Have you been grooming your own dog and are now considering using a professional groomer, or do you have a new dog that definitely requires the skills of a trained groomer because its hair is too long, or the dog is too large to handle bathing and grooming it by yourself? If any of these applies to you here are the guidelines on how to choose a groomer.
Whatever the reason or reasons, it’s important that you choose a groomer who not only is convenient to your home and busy schedule, but more importantly, one that will care for your pet as if it belonged to them. Many dogs fear a visit to the groomer because they’ve been mistreated or they were subjected to a groomer who lacked the necessary “dog friendly skills” to correctly handle a pet averse to being bathed or groomed.
Depending on the breed of dog you have, a groomer may be an absolute necessity to keep your dog’s coat neatly groomed and clean.
When searching for a groomer it’s a good idea to first ask your family and friends for recommendations, or ask your vet. Many vets, especially those associated with clinics and animal hospitals, have on-site groomers trained to deal with most any kind of dog – reluctant ones, ticked off ones, and hyper ones.
Before you choose a grooming salon or a groomer in a clinic or animal hospital, ask the person who will be bathing and grooming your dog these questions:
* Does the groomer own a dog? If so, what breed or breeds of dog?
* Do they groom their own dog or dogs and are their dog’s coats kept neat and clean?
* How long have they been grooming dogs?
* Did the groomer go to school to learn grooming or did they learn it ‘on the job?’
* What breeds do they have experience grooming? Be sure your breed is one of them.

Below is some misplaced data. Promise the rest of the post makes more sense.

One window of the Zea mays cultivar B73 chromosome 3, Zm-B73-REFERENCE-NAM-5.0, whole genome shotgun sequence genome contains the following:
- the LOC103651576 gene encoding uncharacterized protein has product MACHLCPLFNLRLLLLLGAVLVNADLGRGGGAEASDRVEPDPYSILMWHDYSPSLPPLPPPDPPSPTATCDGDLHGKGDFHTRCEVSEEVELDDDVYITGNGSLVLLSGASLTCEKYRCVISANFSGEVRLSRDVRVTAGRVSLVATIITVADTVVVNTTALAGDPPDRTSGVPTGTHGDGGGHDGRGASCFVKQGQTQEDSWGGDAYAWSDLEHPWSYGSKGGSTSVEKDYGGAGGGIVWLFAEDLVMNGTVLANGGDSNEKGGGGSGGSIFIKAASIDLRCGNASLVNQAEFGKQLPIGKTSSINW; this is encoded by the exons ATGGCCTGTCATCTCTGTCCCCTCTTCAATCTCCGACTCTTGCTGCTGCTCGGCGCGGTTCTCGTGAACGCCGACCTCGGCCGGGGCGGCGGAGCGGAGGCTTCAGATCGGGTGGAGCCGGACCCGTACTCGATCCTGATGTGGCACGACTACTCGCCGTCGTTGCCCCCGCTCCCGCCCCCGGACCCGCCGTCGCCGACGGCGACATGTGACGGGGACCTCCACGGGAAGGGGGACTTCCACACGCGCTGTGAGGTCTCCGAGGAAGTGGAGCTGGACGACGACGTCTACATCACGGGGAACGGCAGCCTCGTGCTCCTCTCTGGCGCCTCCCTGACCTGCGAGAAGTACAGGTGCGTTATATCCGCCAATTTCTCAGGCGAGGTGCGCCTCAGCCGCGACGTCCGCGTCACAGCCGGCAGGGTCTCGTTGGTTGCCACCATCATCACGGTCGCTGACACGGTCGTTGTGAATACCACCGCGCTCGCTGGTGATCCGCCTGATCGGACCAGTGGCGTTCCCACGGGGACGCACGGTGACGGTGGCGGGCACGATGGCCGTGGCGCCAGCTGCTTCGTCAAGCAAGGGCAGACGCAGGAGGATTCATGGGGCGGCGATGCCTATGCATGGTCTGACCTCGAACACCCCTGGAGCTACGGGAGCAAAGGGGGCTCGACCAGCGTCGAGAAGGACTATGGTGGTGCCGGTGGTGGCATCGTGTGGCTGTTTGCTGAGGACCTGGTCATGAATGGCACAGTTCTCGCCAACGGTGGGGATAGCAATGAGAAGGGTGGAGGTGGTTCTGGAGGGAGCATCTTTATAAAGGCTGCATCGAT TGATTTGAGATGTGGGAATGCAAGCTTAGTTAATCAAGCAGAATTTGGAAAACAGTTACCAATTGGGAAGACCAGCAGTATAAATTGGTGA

* Do they do different styles of cuts for different breeds or are they a “one cut fits all groomer”?
* What hours does the groomer work?
* Will you be notified when to pick your dog up?
* How far in advance do you need to book an appointment?
* What is the fee range for your breed of dog?
* Is the ear hair plucked from those breeds with hair in the ear canals?
* What if your dog ends up needing to be sedated for grooming? Is that service offered?
* If so, will it be the vet who sedates and monitors your dog?
* Will the groomer also trim your dog’s nails during the grooming appointment?
* What type of shampoos and conditioners does the groomer use?
* If your veterinarian recommends a certain shampoo do you need to pay for it?
It is equally as important that you do a self-analysis of the facility you’ll be entrusting your dog to.
* Is it kept clean, neat, and orderly?
* Are there unpleasant odors that bother you? If they bother you, think what the experience will be for your dog with its superior sense of smell.
* Where are dogs kept while waiting for their appointments and also while waiting to be picked up afterwards?
* Are they housed in groups with unfamiliar dogs or will they have their own space? Is it a cage they will be kept in? If so, how large is it and what kind of freedom of movement will they have in the cage? Are the cages or waiting areas clean and free of feces and urine after being used by each dog?
* How are clippers, scissors, nail grooming tools, etc. cleaned between grooming different dogs?
Your relationship with your dog’s groomer should be as important to you as the relationship you have with your own hairdresser or barber. They should listen to what you want and you should get the answers to your questions before making your decision about which groomer fits your needs, and the needs of your dog.